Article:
> The update was done from windows update and I don't understand why it
    > seems
    > to point to the e:/. I do have four partitions with windows on C:
    >
    > I also got regpermwriter.exe errors when try to install the ATI drivers.
    > Memory hazy, but it seems to me that the last time I ran across this issue
    > I
    > had to edit some permissions in the registry. And I should have made notes
    > because I can't seem to find anything relevant to the problem now.
    >
    > --
    > Norman


    Some Google searches may help you with your regpermwriter issues.
    Here is one such result:

    http://www.rage3d.com/board/showthread.php?t=33913650

    I don't know what keys you mean, but I do understand temporary
    folders:

    When some programs (including Windows programs) installs things, it
    may create a temporary folder consisting of
    20-30 random letters and numbers in the root drive of the volume with
    the most free space. This explains why
    sometimes the folders are on your C drive or on some other drive -
    which one has the most free space?

    For example you may see a folder similar to or called:

    D:/9470bb12e8a4f3447657236478e41c5

    There may be other folders and files under that main temporary
    folder.

    These should normally be removed when the installation is complete,
    but sometimes they are not. They are harmless
    but annoying. You may think something is wrong when there is not or
    be afraid the files are really needed. To avoid confusion you can
    delete the temporary folders.

    If your installation failed or the installation does not delete the
    randomly named folder when it completes running the installation again
    will make another randomly named folder.

    You may be able to identify the installation (for curiosity) by
    looking at some of the folder contents and decide if that installation
    was okay, just delete the files/folders. If the installation did not
    work properly for some reason, running the installation again will
    just create a new randomly named temporary folder so the old temporary
    folder is really of no use.

    Sometimes the folders are stubborn to delete. Even if you are an
    Administrator on the system you may get a "sharing violation", "access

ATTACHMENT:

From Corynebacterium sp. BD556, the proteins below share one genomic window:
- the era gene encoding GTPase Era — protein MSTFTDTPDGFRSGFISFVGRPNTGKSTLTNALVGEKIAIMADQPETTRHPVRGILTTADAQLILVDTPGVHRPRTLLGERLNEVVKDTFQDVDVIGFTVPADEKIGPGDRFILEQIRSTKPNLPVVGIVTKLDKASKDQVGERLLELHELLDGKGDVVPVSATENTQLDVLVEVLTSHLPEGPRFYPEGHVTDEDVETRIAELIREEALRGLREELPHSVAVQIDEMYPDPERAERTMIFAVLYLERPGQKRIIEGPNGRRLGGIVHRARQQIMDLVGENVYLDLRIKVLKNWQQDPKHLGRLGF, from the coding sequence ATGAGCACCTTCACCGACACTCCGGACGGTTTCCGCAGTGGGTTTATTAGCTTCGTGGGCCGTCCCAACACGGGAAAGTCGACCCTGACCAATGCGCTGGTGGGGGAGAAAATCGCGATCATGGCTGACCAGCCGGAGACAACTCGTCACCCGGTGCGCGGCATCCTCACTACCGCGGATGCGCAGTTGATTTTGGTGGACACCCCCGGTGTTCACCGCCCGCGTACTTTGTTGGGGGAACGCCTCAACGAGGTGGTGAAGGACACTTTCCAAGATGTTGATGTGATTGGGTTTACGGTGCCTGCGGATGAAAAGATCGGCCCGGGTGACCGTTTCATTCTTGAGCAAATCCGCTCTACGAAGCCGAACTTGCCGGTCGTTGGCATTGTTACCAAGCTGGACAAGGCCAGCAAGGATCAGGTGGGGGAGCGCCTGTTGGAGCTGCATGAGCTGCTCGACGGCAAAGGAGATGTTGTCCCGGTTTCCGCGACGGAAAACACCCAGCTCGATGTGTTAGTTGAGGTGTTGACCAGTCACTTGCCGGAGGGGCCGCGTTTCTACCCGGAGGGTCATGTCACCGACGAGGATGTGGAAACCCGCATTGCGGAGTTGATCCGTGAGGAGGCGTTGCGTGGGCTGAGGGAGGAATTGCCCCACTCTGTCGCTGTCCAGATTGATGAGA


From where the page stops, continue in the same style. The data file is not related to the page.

denied", "being used" or similar type message when trying to remove
    the temporary folders. Installations sometimes use different
    permissions than a regular user with Administrator group might have.

    There are many methods to try to remove the folders and some involve
    third party programs to install or changing
    certain Windows settings that may compromise your system security if
    you don't change them back when you are done.

    Booting your system in Safe Mode (pressing the F8 key repeatedly right
    before XP tries to load) is a good method
    to try and remove the folders since it doesn't involve making any
    changes to your system configuration or
    downloading any third party programs.

    If Safe Mode does not work you can change the security of the folder
    to give your user Full Control over the folder
    by browsing to it in Explorer, click Tools, Folder Options, View and
    in the Advanced settings window, uncheck (at
    the bottom) Use simple file sharing (recommended), and click OK. This
    turns off the recommended simple file sharing
    on your computer so you will want to turn it back on when you are
    done.

    Right click the stubborn folder, Properties and click the now visible
    Security tab. Select your user name and
    check the box to allow Full Control, click OK to apply the changes.

    Now try to delete the folder.

    It is a good idea to go back into Explorer and turn back on (Enable)
    Simple file sharing (recommended) when you have finished.

    If none of the above work, try a popular third party tool called
    Unlocker.

    Unlocker can be download from here:

    http://ccollomb.free.fr/unlocker/

    Unlocker can be uninstalled when you are finished using it.

    Reboot when you are finished to be sure the annoying folders are
    really gone.
     

Share This Page